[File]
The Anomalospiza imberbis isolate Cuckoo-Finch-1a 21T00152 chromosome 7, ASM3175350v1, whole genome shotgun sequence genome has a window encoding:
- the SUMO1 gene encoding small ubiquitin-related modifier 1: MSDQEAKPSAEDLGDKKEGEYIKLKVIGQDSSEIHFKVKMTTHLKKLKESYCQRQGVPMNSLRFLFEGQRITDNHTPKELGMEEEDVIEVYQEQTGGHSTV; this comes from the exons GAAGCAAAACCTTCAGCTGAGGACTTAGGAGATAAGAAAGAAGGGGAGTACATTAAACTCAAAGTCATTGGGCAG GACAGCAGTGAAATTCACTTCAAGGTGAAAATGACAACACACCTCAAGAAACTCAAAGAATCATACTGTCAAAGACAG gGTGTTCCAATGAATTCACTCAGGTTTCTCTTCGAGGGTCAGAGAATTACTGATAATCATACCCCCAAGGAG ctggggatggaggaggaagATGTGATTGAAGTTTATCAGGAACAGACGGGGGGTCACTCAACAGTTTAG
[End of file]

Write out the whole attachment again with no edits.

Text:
The Anomalospiza imberbis isolate Cuckoo-Finch-1a 21T00152 chromosome 7, ASM3175350v1, whole genome shotgun sequence genome has a window encoding:
- the SUMO1 gene encoding small ubiquitin-related modifier 1: MSDQEAKPSAEDLGDKKEGEYIKLKVIGQDSSEIHFKVKMTTHLKKLKESYCQRQGVPMNSLRFLFEGQRITDNHTPKELGMEEEDVIEVYQEQTGGHSTV; this comes from the exons GAAGCAAAACCTTCAGCTGAGGACTTAGGAGATAAGAAAGAAGGGGAGTACATTAAACTCAAAGTCATTGGGCAG GACAGCAGTGAAATTCACTTCAAGGTGAAAATGACAACACACCTCAAGAAACTCAAAGAATCATACTGTCAAAGACAG gGTGTTCCAATGAATTCACTCAGGTTTCTCTTCGAGGGTCAGAGAATTACTGATAATCATACCCCCAAGGAG ctggggatggaggaggaagATGTGATTGAAGTTTATCAGGAACAGACGGGGGGTCACTCAACAGTTTAG